Coinciding with National Campus Sustainability Day, Radford University has received certification of its recently renovated Jefferson Hall as the first LEED Gold building on campus.
LEED—Leadership in Energy and Environmental Design—is a voluntary program that provides verification of environmentally friendly construction and remodeling by the U.S. Green Building Council. Gold is the second-highest level of LEED certification, behind platinum and ahead of silver and certified.
According to the USGBC, LEED-certified buildings lower operating costs, reduce harmful greenhouse gas emissions, reduce waste sent to landfills, conserve energy and water, and are healthier for occupants.
"We are proud of this prestigious acknowledgement of Radford University’s commitment to sustainability," said Chris Willis, assistant vice president and chief facilities officer. "It is a big first step and achievement that we are working diligently to follow up with the certification of other RU buildings."
Other RU buildings being considered for LEED certification are the newly completed College of Business and Economics complex and the renovated Madison and Moffett residence halls. The renovations of Jefferson Hall, completed in fall 2011, included installation of air conditioning, fire protection and sprinkler systems, and upgrading of electrical and plumbing systems.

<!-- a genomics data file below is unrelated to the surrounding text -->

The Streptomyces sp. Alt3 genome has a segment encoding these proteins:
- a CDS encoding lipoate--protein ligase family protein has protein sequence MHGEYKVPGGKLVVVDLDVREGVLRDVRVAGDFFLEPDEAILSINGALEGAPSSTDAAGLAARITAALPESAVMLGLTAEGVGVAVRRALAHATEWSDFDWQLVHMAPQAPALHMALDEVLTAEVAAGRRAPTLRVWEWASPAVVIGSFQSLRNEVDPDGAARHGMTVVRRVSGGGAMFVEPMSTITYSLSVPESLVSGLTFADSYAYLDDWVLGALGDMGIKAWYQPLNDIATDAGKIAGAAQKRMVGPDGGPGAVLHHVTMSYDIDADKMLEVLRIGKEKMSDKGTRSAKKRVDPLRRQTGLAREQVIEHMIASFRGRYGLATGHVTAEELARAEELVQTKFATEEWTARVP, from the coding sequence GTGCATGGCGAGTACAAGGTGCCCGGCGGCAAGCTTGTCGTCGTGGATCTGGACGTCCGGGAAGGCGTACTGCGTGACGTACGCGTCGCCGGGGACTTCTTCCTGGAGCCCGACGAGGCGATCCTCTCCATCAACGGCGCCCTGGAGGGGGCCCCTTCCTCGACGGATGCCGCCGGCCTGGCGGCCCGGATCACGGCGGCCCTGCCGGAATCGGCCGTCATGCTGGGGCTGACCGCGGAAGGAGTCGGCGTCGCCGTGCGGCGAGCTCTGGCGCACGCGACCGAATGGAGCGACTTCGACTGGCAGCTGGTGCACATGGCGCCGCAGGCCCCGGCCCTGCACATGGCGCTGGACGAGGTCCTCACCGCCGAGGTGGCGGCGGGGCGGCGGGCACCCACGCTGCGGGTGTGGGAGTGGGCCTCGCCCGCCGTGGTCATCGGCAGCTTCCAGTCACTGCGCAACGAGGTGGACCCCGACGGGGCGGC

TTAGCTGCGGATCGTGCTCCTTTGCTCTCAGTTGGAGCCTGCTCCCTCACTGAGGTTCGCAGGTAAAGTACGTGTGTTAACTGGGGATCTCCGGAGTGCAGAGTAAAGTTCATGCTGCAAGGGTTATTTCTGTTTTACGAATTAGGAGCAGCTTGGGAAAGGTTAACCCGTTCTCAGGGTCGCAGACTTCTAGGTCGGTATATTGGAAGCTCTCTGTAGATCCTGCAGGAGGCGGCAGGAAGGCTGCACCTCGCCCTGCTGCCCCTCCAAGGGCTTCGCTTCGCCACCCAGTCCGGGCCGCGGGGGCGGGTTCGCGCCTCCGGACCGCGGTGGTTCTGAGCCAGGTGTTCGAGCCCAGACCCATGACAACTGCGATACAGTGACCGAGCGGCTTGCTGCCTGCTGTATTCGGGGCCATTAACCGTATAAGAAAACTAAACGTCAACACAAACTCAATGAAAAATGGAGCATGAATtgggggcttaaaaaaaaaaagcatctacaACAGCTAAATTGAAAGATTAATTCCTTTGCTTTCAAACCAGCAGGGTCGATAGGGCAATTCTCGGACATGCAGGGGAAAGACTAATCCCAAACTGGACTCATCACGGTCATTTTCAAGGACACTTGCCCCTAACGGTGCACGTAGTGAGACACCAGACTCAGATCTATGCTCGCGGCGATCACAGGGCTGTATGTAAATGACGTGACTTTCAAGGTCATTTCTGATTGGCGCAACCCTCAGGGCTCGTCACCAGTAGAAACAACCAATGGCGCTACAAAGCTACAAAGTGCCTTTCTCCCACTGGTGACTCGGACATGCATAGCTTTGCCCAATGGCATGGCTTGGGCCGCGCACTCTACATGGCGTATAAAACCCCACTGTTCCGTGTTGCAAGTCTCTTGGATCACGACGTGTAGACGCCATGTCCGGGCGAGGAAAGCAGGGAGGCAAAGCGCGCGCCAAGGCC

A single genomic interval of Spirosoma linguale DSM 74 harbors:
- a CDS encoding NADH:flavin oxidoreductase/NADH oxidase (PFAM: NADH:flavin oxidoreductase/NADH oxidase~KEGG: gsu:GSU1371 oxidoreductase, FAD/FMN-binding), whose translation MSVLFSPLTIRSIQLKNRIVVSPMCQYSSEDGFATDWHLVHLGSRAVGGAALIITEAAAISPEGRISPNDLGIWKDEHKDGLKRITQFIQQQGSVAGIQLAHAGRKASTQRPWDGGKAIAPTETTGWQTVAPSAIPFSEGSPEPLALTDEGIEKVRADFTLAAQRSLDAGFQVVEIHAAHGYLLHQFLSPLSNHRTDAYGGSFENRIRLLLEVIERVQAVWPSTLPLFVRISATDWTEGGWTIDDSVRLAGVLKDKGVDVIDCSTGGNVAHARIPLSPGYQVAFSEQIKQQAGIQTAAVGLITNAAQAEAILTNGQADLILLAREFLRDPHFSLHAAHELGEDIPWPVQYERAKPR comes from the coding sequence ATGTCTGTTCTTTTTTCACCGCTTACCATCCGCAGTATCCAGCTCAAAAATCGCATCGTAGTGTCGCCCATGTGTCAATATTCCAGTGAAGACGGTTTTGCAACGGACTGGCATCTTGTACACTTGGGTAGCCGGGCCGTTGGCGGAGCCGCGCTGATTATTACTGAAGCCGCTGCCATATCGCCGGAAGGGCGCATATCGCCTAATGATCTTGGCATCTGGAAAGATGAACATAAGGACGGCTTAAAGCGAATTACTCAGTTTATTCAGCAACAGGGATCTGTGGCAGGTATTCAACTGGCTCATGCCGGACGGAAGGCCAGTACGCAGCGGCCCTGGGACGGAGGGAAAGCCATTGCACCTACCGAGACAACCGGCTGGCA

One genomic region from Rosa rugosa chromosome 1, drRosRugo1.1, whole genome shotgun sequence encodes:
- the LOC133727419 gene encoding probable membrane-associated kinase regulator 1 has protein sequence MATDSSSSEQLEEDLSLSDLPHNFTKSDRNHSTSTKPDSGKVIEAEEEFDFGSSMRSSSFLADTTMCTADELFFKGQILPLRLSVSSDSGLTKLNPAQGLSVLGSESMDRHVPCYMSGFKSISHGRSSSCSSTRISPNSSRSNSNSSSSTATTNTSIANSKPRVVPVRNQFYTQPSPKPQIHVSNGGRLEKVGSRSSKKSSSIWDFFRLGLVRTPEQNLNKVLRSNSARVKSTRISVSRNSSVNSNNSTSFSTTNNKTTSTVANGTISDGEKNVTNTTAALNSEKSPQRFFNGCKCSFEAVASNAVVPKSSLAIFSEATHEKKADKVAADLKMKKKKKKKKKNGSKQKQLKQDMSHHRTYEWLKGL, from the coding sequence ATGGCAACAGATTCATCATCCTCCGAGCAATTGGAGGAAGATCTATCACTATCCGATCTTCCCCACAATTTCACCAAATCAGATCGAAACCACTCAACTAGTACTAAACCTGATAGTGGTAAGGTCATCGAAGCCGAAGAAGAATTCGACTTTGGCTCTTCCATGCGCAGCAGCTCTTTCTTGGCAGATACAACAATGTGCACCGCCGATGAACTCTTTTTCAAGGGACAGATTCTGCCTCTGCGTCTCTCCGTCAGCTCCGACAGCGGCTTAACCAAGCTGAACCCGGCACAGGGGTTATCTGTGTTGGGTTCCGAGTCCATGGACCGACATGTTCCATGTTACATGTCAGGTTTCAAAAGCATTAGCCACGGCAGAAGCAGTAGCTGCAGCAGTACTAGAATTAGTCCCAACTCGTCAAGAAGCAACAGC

Built in 1968, Jefferson was renovated using numerous sustainable strategies, such as use of renewable bamboo flooring and responsibly harvested wood as certified by the international Forest Stewardship Council. To maximize water and energy conservation, Jefferson Hall now uses low-flow toilets, sinks and showers. Energy recovery equipment recaptures heat from air before it is exhausted from the building. Water savings are projected to be 493,500 gallons annually, and energy conservation is projected to fall 15 percent due to the building's high-efficiency chiller.
"The new conservation technology incorporated is central to this elite certification," said Julio Stephens, RU sustainability coordinator. "It is important also to note that 90 percent of the construction waste generated in the renovation effort was recycled."
Go to the RU sustainability website to learn more about green initiatives on campus.